What: Vienna Opera Ball Where: Vienna, Austria Who doesn’t dream…
Where: Tel Aviv, Israel
This time my destination is Tel Aviv. As a big architecture fan I was really looking forward to the trip, because the city is famous for its Bauhaus architecture and is therefore also called ‘White City’. Yet there aren’t many left overs of the ‘White City’. Houses with shiny, white facades are rather exceptional, most of the houses in the center of Tel Aviv are grey or brown, lots of them are about to fall into ruin. High humidity, heat and fumes do their remainder. I’m disappointed of the external Tel Aviv, because I can only recognize little parts of the former pearl of architecture, which was announced as world heritage by the UN-culture organization twelve years ago. But the charm of the city and its insights opens up to a very different and special way to me. Tel Aviv has something own, which attracts me magically.
Walter Gropius, Le Corbusier and Erich Mendelsohn were the architects who shaped the famous Bauhaus-style in the 1920s and 1930s in Weimar, Dessau and Berlin. European immigrants – among 20 Jewish architects from Germany – established the Bauhaus-style in uprising Tel Aviv: because one needed functional apartments for all the new immigrants in Palestine, so that the Bauhaus principle “form follows function” was perfectly suitable. Between 1933 and 1948, 4,000 buildings arose in clear, rounded forms with straight lines in the former desert. It is therefore a unique Bauhaus-Ensemble with more houses, than in Weimar, where the Bauhaus has been founded, and also than in Dessau, where it later moved to.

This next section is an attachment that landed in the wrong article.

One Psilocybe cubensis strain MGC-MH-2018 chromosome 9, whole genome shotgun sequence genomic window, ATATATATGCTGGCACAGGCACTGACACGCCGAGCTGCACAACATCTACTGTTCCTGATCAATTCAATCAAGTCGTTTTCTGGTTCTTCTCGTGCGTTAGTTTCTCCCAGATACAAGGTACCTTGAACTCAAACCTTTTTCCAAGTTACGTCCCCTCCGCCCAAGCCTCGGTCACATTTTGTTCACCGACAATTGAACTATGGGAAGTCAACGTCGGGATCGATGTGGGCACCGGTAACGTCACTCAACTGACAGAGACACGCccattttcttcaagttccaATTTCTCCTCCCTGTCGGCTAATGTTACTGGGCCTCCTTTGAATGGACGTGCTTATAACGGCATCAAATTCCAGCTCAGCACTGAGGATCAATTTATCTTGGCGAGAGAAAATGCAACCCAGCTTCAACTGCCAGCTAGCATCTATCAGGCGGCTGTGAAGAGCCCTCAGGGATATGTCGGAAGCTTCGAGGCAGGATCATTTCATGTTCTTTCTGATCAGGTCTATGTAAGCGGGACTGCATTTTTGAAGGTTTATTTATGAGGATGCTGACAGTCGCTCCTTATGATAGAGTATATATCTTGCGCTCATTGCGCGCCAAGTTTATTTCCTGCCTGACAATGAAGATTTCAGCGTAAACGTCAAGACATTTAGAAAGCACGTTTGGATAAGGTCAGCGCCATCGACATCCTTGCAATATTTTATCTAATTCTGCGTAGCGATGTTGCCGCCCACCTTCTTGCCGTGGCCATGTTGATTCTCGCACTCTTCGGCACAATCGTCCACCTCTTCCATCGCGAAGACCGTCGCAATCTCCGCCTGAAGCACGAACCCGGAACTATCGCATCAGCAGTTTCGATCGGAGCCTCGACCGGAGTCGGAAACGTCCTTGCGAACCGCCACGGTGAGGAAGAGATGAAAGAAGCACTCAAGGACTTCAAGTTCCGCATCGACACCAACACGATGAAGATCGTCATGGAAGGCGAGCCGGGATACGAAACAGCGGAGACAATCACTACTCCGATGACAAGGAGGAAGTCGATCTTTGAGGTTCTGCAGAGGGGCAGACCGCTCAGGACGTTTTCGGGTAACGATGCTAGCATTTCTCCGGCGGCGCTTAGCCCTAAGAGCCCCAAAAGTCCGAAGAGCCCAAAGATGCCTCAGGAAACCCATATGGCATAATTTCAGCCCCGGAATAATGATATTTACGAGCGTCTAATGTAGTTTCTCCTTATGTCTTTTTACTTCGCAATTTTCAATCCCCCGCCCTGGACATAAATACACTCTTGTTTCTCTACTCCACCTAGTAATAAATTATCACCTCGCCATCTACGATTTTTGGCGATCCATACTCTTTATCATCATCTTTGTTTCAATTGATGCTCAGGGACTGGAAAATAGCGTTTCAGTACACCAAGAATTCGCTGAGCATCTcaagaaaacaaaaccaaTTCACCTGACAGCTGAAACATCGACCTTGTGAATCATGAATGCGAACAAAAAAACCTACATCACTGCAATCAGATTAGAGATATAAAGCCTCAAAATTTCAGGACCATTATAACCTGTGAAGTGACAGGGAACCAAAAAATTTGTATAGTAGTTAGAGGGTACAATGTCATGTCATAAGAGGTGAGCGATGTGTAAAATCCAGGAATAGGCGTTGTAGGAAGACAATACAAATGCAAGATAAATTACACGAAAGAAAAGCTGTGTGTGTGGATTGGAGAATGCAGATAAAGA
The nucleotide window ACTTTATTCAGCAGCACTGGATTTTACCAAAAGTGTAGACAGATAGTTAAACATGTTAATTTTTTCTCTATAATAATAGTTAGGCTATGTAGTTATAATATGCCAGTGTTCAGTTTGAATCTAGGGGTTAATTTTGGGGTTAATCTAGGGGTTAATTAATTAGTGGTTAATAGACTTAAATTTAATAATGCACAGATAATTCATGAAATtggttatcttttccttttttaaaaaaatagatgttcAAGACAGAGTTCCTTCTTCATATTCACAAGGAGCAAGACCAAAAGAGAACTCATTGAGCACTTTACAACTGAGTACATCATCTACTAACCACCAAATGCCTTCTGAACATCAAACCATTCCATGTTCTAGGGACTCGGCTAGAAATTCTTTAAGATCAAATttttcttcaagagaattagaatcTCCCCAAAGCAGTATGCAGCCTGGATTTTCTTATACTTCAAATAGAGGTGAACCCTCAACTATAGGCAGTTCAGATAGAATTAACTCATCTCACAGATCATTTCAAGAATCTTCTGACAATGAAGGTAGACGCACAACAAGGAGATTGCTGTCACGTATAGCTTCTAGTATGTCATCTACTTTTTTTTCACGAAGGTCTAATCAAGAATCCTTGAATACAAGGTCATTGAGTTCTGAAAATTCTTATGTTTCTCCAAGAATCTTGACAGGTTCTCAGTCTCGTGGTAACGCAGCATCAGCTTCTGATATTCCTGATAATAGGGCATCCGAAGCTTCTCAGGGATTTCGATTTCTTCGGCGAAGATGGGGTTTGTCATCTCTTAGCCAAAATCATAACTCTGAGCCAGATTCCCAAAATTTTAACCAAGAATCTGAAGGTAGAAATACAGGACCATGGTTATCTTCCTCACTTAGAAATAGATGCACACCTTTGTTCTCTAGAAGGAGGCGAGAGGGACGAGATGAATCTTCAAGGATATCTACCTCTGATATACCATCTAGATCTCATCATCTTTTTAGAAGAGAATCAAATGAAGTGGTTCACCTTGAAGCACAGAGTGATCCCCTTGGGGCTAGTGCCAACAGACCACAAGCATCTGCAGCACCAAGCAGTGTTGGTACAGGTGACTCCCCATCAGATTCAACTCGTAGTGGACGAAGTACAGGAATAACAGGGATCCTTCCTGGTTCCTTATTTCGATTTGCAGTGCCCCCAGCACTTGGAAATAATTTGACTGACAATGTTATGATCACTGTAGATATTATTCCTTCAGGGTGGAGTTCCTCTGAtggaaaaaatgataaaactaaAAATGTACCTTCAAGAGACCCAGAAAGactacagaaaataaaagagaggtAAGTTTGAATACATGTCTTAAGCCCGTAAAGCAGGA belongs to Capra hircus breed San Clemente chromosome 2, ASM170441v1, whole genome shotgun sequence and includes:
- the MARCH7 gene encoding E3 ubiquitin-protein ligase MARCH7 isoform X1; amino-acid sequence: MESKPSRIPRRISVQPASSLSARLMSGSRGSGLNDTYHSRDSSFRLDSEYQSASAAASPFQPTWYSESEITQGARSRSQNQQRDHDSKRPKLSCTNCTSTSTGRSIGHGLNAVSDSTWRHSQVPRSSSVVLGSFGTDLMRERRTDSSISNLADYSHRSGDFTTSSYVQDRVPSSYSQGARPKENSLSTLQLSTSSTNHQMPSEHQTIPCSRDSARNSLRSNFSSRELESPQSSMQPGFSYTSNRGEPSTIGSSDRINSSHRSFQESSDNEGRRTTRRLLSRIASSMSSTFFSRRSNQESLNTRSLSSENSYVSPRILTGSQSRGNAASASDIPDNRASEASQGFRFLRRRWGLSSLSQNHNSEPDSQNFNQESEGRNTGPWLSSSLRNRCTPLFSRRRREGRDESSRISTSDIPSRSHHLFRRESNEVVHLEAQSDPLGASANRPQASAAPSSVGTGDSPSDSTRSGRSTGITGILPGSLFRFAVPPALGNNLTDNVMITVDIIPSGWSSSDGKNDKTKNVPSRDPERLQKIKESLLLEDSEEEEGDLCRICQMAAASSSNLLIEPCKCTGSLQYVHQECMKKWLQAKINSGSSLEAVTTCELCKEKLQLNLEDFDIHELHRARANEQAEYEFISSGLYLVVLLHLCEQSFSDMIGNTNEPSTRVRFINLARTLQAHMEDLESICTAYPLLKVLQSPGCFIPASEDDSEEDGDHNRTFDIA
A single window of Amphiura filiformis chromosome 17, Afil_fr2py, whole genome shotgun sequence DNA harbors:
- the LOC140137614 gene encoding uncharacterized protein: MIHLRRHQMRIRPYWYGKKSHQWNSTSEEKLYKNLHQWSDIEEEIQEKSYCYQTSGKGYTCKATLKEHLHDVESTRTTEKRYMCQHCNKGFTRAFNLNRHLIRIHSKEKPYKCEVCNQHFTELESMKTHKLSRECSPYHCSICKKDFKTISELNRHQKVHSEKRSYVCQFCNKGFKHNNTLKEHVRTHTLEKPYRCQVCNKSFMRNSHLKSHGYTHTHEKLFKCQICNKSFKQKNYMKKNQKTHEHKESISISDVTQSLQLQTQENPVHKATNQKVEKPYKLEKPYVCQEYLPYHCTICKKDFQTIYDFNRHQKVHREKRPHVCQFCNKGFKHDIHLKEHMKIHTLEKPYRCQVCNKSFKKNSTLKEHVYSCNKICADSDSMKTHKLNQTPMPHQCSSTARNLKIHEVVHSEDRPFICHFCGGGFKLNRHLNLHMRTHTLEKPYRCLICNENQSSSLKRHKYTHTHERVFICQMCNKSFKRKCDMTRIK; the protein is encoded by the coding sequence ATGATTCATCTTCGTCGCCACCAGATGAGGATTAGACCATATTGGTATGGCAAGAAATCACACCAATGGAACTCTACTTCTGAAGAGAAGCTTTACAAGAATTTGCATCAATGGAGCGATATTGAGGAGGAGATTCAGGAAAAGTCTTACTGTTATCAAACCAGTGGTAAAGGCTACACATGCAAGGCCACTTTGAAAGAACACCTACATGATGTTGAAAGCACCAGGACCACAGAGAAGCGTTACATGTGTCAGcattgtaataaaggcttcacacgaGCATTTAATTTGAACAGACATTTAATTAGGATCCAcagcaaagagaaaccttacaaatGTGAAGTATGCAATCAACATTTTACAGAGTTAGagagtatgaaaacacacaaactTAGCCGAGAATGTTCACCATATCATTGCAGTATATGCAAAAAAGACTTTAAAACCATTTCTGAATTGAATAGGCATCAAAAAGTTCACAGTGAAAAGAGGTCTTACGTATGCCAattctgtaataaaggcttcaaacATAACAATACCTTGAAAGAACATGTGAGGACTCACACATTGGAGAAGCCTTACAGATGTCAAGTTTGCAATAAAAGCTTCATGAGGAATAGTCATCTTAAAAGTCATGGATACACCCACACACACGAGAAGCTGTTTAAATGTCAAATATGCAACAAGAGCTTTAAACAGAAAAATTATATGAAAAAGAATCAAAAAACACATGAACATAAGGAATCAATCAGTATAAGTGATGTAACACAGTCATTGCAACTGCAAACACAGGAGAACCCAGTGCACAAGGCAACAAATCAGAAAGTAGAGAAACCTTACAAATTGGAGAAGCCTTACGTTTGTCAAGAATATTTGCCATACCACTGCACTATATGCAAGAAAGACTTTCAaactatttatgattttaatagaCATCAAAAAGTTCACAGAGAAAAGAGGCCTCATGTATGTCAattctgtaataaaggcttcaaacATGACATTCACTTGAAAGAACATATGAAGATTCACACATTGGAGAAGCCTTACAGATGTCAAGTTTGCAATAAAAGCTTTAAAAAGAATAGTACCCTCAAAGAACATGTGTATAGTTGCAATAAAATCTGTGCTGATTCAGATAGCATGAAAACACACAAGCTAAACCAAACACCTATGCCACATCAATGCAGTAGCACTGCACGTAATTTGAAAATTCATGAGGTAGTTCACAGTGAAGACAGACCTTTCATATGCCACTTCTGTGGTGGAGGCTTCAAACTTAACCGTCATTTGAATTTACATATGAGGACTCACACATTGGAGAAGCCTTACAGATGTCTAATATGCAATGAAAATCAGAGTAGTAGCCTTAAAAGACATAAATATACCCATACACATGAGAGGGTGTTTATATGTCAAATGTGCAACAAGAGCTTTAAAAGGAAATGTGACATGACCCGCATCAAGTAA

In the summer it gets incredibly hot in Tel Aviv. Temperatures over 40 degrees are not from great rarity. Constructing in the Middle East therefore requires a different style than in Europe. Accordingly, architects consider generous balconies and horizontal slots in the balustrades to enable air circulation.
Only 1,600 to 4,000 buildings already got renovated – by now without any financial aid from the state. It’s the responsibility of the respective owner, to refurbish the houses. By now help has been announced from Germany: Barbara Hendricks, Minister for Construction, made a funding commitment of 2.8 Million Euros. I’m asking myself why no one acted earlier, to preserve the unique treasure of architecture of its complete decay. The UNESCO warned Israel earlier, that the world heritage could also get deprived again. Now Israel seems to be finally awake. BvH
The Bauhaus Center offers guided tours or tours with audio guides through the White City
Dizengoff Straße 99
63461 Tel Aviv, Israel